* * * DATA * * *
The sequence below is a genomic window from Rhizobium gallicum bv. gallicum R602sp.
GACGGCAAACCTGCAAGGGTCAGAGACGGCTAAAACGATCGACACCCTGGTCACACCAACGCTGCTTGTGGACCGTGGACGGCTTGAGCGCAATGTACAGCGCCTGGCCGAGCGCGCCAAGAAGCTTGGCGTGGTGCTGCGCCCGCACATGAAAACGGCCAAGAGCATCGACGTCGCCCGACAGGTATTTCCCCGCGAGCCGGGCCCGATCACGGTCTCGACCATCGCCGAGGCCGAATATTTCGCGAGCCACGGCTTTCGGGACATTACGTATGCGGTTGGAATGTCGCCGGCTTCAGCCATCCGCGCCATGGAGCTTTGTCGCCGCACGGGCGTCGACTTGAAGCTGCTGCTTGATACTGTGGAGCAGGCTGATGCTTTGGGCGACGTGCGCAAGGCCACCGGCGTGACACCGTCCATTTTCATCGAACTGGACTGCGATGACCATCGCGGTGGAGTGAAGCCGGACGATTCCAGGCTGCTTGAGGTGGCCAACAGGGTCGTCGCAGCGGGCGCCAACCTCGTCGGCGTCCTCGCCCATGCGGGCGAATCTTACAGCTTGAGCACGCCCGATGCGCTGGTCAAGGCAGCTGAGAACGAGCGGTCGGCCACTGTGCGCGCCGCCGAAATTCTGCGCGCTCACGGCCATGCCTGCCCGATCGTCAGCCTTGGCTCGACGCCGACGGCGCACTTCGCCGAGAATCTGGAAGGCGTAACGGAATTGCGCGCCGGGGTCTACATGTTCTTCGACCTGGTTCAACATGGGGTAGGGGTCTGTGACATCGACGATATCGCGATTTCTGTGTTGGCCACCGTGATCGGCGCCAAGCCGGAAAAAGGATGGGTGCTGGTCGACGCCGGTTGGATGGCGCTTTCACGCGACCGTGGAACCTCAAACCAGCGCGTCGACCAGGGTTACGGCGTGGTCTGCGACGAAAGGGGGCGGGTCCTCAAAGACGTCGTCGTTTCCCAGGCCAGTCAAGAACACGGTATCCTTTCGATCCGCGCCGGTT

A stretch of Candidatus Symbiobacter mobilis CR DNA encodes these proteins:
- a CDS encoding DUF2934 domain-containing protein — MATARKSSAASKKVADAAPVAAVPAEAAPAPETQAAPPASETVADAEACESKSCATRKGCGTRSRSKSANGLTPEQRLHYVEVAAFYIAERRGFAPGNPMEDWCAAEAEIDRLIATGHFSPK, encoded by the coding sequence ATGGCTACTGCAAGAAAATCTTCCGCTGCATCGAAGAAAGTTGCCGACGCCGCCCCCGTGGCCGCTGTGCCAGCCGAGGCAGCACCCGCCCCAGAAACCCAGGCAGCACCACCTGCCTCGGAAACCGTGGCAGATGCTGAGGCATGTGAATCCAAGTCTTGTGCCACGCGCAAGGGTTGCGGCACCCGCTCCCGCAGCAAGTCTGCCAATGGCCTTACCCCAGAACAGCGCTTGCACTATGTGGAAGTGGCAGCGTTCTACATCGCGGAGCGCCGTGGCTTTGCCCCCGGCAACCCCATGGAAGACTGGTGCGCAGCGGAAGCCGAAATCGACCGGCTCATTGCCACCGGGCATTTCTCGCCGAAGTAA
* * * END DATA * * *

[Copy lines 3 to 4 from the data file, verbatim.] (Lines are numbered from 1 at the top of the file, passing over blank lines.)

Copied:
A stretch of Candidatus Symbiobacter mobilis CR DNA encodes these proteins:
- a CDS encoding DUF2934 domain-containing protein — MATARKSSAASKKVADAAPVAAVPAEAAPAPETQAAPPASETVADAEACESKSCATRKGCGTRSRSKSANGLTPEQRLHYVEVAAFYIAERRGFAPGNPMEDWCAAEAEIDRLIATGHFSPK, encoded by the coding sequence ATGGCTACTGCAAGAAAATCTTCCGCTGCATCGAAGAAAGTTGCCGACGCCGCCCCCGTGGCCGCTGTGCCAGCCGAGGCAGCACCCGCCCCAGAAACCCAGGCAGCACCACCTGCCTCGGAAACCGTGGCAGATGCTGAGGCATGTGAATCCAAGTCTTGTGCCACGCGCAAGGGTTGCGGCACCCGCTCCCGCAGCAAGTCTGCCAATGGCCTTACCCCAGAACAGCGCTTGCACTATGTGGAAGTGGCAGCGTTCTACATCGCGGAGCGCCGTGGCTTTGCCCCCGGCAACCCCATGGAAGACTGGTGCGCAGCGGAAGCCGAAATCGACCGGCTCATTGCCACCGGGCATTTCTCGCCGAAGTAA